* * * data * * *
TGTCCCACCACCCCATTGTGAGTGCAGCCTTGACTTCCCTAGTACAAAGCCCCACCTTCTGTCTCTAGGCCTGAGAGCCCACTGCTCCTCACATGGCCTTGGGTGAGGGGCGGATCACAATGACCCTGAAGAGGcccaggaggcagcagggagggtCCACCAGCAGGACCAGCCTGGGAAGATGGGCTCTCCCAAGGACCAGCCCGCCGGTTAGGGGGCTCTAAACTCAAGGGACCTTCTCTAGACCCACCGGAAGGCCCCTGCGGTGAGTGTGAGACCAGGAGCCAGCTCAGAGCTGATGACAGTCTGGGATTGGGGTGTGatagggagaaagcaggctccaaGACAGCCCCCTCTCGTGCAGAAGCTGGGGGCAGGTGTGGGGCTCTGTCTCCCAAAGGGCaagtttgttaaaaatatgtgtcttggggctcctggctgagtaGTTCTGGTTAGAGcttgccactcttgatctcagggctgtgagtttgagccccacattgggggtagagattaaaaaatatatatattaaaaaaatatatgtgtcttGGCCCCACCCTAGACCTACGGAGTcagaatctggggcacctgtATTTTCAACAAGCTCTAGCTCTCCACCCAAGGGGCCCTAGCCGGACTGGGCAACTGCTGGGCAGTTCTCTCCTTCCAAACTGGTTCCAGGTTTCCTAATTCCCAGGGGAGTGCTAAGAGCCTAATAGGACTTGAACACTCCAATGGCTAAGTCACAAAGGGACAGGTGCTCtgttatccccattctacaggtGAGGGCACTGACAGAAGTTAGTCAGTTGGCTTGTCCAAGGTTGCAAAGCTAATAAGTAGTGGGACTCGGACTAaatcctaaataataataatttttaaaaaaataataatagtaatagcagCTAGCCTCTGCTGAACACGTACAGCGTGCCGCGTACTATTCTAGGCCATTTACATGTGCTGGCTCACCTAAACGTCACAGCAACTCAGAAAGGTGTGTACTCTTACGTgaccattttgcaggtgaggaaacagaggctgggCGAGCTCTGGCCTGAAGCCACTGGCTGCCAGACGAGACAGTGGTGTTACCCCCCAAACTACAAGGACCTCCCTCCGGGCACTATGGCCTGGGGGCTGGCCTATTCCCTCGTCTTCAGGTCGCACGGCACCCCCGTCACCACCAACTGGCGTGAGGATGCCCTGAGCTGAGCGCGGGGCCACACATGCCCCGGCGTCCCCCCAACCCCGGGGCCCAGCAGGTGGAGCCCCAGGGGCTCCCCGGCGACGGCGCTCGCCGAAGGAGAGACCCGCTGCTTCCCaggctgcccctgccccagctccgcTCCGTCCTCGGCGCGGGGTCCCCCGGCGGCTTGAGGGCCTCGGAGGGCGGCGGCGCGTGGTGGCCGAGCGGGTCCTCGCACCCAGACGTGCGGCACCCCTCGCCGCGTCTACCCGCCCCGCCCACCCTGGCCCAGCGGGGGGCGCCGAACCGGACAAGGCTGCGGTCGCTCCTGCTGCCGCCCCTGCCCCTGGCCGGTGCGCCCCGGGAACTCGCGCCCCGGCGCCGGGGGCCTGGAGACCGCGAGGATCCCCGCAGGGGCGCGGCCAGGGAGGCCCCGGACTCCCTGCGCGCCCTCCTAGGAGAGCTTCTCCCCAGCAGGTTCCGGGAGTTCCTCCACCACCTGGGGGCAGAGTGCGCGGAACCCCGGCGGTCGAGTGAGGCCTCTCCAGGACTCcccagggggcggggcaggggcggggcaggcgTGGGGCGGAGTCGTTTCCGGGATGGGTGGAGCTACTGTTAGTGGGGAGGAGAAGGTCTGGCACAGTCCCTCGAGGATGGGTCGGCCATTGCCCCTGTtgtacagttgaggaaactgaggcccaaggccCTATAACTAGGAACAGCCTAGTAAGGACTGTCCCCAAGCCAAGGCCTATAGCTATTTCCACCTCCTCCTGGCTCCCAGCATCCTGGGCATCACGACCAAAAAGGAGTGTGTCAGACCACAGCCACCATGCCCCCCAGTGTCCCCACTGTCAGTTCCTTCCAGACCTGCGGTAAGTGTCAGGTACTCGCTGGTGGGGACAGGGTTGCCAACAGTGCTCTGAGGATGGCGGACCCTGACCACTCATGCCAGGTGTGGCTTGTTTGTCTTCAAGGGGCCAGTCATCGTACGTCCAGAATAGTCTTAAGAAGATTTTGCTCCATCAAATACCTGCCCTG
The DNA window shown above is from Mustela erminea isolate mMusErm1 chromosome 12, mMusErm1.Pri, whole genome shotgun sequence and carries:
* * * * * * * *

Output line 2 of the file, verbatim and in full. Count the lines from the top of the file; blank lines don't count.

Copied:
The DNA window shown above is from Mustela erminea isolate mMusErm1 chromosome 12, mMusErm1.Pri, whole genome shotgun sequence and carries: